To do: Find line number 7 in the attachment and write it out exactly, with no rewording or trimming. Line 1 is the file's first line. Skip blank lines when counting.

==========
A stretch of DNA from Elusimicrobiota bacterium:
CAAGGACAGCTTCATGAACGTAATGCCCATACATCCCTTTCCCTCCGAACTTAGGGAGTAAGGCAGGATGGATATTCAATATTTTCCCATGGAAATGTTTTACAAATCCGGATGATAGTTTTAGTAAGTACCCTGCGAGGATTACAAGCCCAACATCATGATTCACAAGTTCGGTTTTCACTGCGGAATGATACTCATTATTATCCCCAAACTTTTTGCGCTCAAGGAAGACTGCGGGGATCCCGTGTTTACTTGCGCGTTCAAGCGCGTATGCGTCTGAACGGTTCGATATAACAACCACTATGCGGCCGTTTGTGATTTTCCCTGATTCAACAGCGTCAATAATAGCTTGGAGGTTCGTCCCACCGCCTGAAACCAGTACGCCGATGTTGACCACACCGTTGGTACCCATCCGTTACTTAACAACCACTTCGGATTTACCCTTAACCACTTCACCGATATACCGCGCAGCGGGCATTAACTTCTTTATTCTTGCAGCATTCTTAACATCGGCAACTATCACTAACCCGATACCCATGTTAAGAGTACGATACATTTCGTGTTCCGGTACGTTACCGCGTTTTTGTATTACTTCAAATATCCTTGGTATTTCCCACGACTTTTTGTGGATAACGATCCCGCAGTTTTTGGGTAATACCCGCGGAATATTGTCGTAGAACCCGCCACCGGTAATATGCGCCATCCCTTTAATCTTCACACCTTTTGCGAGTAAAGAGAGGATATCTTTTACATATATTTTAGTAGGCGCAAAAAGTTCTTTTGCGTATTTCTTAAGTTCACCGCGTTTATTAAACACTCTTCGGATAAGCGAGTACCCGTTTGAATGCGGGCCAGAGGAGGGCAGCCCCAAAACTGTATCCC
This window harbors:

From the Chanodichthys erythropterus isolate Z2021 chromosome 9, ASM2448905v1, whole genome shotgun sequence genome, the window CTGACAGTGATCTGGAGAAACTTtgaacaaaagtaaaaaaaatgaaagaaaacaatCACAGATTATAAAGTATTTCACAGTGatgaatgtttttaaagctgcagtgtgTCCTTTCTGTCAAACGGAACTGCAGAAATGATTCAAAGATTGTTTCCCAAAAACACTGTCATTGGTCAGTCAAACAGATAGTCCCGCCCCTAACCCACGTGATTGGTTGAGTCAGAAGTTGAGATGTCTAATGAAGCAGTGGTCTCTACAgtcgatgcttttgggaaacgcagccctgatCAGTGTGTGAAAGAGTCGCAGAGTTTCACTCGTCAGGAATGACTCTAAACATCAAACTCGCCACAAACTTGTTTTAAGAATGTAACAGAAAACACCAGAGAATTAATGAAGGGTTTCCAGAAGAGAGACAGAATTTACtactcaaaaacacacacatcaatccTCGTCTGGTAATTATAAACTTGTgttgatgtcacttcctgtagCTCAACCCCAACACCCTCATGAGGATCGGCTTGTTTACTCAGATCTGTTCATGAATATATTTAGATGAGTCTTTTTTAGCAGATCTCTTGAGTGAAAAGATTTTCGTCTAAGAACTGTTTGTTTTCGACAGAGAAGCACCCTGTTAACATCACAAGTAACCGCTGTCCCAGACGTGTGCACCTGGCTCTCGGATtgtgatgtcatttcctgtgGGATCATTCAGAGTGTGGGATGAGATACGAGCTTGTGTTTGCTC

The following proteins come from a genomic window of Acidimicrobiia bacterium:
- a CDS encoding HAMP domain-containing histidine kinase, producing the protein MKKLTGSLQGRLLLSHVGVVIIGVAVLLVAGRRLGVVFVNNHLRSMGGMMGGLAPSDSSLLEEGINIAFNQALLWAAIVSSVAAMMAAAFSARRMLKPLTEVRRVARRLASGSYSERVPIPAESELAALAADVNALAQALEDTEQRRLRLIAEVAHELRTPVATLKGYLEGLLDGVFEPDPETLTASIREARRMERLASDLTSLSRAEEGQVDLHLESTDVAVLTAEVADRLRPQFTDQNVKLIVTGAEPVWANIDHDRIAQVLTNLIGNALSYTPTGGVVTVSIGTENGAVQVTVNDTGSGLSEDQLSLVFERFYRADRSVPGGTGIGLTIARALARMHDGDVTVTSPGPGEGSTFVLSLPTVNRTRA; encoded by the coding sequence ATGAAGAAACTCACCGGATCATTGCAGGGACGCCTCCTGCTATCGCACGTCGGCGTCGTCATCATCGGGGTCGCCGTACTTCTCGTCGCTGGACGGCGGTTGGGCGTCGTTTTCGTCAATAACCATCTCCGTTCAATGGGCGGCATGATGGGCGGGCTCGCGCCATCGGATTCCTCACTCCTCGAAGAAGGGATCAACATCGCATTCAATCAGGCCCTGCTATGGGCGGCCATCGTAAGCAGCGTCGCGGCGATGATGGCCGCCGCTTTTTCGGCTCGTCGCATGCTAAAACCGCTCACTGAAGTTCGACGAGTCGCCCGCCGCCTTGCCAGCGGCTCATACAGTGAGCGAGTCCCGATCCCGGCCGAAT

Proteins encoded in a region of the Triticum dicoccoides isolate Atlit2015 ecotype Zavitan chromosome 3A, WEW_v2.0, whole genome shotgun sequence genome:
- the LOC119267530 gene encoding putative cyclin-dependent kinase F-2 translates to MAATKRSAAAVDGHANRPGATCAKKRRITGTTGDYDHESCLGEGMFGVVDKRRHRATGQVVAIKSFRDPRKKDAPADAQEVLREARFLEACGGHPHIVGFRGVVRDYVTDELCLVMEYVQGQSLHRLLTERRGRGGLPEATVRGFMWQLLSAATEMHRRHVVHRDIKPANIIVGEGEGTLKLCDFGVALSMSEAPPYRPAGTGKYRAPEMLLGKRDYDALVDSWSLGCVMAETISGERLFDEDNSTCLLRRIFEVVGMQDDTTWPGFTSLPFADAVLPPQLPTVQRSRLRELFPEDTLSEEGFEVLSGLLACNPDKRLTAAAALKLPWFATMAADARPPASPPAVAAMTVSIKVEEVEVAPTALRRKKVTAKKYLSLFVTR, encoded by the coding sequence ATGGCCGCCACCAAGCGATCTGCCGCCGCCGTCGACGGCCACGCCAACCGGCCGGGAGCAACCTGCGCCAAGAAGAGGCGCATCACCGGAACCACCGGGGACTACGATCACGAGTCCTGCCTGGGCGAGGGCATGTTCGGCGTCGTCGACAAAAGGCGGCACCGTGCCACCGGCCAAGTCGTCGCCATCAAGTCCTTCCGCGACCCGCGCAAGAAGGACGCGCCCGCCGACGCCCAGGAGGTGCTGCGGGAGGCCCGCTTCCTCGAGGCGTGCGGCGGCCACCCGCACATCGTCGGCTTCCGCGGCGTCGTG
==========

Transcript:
Proteins encoded in a region of the Triticum dicoccoides isolate Atlit2015 ecotype Zavitan chromosome 3A, WEW_v2.0, whole genome shotgun sequence genome: